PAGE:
Whilst it's a worry to see Yukawa being dropped, and we do wonder whether his style is going to be suited to a successful and long career, it's great to see him rebound from a knockdown, stick to his game plan and stopping his man. He needs to tighten up defensively going forward, but there is no doubting how fun he's going to be to watch over the coming years.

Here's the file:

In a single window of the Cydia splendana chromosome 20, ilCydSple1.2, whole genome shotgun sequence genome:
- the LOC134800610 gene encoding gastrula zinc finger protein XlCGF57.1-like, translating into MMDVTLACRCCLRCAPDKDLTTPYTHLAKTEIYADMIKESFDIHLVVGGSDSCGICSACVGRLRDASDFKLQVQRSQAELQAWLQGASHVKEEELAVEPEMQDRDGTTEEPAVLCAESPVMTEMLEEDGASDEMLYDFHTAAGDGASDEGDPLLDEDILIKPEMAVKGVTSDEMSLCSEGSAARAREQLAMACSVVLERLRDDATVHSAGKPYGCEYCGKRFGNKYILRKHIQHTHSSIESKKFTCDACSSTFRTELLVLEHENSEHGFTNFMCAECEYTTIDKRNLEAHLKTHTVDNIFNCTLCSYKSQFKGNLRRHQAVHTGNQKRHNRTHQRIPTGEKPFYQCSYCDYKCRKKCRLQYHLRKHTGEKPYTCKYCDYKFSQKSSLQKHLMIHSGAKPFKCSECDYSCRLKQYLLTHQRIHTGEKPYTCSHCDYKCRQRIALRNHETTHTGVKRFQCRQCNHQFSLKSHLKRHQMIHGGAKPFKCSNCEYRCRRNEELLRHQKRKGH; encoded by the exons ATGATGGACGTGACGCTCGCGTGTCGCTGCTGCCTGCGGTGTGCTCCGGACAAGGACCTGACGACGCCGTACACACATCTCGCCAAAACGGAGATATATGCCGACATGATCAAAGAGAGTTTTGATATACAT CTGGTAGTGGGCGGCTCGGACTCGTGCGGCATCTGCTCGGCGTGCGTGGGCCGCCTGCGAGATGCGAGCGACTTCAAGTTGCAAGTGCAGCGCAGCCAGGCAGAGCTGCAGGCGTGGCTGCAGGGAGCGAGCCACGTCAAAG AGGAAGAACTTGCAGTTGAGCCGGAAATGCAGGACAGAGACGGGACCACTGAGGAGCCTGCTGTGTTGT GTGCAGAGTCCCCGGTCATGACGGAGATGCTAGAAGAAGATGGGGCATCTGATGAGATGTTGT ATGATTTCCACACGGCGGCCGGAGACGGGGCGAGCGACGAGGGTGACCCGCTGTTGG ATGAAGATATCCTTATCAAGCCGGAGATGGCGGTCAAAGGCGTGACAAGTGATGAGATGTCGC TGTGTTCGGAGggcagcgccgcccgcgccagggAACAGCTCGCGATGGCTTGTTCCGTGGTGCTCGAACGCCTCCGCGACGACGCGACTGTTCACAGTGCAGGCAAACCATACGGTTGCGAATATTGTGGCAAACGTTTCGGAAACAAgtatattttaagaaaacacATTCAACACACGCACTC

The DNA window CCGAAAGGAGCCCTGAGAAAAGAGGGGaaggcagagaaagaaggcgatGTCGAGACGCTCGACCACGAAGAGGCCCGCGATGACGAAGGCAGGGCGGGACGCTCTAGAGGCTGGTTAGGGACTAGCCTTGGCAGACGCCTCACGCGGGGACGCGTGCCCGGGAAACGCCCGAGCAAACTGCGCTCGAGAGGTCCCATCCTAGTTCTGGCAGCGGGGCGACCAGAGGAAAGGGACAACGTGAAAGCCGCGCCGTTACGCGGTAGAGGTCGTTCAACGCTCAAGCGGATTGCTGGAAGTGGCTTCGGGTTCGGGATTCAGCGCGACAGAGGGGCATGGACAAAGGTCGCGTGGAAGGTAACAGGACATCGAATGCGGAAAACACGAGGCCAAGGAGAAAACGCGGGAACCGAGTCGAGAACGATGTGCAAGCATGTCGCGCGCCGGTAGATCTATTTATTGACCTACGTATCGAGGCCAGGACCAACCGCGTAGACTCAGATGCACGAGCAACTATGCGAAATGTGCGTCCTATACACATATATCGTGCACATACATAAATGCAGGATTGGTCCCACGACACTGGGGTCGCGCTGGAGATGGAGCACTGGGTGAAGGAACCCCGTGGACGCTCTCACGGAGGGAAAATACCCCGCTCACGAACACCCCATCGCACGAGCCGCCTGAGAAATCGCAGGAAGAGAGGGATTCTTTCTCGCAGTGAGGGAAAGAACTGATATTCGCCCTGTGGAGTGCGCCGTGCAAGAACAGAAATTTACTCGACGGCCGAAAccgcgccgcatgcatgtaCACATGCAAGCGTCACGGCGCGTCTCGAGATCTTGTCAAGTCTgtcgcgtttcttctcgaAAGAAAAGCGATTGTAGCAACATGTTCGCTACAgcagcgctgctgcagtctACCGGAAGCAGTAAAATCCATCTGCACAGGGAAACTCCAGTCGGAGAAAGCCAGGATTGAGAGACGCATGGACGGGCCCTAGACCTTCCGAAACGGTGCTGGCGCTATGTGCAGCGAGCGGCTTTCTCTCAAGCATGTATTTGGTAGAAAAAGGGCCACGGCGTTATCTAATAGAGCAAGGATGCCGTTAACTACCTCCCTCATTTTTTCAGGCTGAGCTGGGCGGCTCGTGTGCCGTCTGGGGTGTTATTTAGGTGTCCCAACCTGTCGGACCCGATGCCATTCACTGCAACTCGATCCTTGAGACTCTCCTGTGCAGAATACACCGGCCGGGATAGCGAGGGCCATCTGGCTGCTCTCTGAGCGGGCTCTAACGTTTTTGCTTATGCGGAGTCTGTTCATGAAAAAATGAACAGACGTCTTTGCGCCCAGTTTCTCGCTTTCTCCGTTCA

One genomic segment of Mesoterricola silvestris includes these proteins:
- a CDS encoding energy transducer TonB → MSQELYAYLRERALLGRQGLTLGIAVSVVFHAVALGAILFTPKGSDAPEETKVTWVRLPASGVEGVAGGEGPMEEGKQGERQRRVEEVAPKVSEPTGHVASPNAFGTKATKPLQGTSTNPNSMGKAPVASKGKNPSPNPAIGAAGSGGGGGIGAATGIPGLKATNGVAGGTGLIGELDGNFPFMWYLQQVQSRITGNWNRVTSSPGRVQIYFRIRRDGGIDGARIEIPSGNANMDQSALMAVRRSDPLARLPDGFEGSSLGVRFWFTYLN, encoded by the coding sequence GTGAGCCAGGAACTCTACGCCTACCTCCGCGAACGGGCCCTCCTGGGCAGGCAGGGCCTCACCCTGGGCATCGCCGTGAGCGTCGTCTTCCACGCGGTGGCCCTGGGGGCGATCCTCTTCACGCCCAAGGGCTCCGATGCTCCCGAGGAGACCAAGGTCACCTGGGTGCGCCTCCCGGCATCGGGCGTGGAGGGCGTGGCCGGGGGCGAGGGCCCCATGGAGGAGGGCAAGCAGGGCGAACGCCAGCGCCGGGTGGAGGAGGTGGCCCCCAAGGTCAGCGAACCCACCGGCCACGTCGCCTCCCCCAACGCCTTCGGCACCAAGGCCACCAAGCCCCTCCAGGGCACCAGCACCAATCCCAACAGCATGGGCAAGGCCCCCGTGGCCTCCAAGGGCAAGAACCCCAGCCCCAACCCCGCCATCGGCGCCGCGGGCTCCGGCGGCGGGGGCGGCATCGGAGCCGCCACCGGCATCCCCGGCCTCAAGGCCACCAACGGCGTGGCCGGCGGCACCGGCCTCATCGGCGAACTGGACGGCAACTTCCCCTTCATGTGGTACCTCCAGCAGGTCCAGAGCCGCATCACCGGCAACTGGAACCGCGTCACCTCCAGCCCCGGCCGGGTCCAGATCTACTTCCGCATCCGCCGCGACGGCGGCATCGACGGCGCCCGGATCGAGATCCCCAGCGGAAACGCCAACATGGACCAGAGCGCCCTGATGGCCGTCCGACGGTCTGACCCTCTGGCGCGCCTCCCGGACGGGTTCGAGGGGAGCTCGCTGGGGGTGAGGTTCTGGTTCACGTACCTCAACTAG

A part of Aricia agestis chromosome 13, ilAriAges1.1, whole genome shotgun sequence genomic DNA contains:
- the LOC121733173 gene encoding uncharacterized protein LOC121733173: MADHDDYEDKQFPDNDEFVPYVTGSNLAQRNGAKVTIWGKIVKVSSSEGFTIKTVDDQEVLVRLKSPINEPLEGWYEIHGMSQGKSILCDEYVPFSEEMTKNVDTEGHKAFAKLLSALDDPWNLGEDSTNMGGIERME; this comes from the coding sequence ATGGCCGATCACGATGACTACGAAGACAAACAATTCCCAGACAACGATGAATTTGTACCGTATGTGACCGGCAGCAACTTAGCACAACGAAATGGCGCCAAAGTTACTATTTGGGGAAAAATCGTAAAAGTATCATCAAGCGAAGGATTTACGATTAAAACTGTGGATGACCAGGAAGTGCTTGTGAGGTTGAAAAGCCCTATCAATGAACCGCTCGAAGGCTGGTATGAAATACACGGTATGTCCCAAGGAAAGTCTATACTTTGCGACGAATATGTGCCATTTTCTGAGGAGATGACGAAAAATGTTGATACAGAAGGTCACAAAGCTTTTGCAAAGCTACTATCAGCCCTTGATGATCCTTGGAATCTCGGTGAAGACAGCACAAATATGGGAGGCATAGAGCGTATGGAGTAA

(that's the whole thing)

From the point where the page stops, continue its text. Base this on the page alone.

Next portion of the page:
The shows first real surprise came in it's third bout as JBC #5 ranked Super Flyweight Tsubasa Murachi (7-1-1, 3) [村地 翼] struggled to a draw against Yuto Nakamura (11-6-2, 8) [中村 祐斗], who had no momentum coming in to the bout. Murachi made a good start, boxing well behind his jab and landing some good right hands to control the first 4 rounds. Despite being out boxed early on Nakamura showed no fear and looked to apply pressure through the bout, pressing and pressuring the touted Murachi, and looking to cut the ring off. In the second half of the fight that pressure began to tell as Nakamura racked up the later rounds, making up for losing the earlier ones. After 8 rounds this was a hard one to call, and it showed on the scorecards which were 78-74, Murachi, 77-75 Nakamura, and 76-76, resulting in a split decision draw.